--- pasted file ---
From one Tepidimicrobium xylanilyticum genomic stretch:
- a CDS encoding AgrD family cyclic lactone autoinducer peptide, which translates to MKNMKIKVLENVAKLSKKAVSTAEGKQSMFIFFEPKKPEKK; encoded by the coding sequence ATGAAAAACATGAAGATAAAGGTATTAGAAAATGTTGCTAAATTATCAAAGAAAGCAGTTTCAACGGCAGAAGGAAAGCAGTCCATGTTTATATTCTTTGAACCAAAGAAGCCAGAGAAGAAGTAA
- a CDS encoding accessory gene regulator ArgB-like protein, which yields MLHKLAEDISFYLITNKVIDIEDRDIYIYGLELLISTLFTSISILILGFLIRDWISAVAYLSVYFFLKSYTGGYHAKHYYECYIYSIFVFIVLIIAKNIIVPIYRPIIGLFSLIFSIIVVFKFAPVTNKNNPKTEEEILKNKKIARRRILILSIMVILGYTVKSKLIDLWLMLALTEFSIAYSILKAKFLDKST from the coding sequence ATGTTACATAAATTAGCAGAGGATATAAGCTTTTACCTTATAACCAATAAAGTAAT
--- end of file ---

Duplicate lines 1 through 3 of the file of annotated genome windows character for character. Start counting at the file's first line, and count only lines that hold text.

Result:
From one Tepidimicrobium xylanilyticum genomic stretch:
- a CDS encoding AgrD family cyclic lactone autoinducer peptide, which translates to MKNMKIKVLENVAKLSKKAVSTAEGKQSMFIFFEPKKPEKK; encoded by the coding sequence ATGAAAAACATGAAGATAAAGGTATTAGAAAATGTTGCTAAATTATCAAAGAAAGCAGTTTCAACGGCAGAAGGAAAGCAGTCCATGTTTATATTCTTTGAACCAAAGAAGCCAGAGAAGAAGTAA
- a CDS encoding accessory gene regulator ArgB-like protein, which yields MLHKLAEDISFYLITNKVIDIEDRDIYIYGLELLISTLFTSISILILGFLIRDWISAVAYLSVYFFLKSYTGGYHAKHYYECYIYSIFVFIVLIIAKNIIVPIYRPIIGLFSLIFSIIVVFKFAPVTNKNNPKTEEEILKNKKIARRRILILSIMVILGYTVKSKLIDLWLMLALTEFSIAYSILKAKFLDKST from the coding sequence ATGTTACATAAATTAGCAGAGGATATAAGCTTTTACCTTATAACCAATAAAGTAAT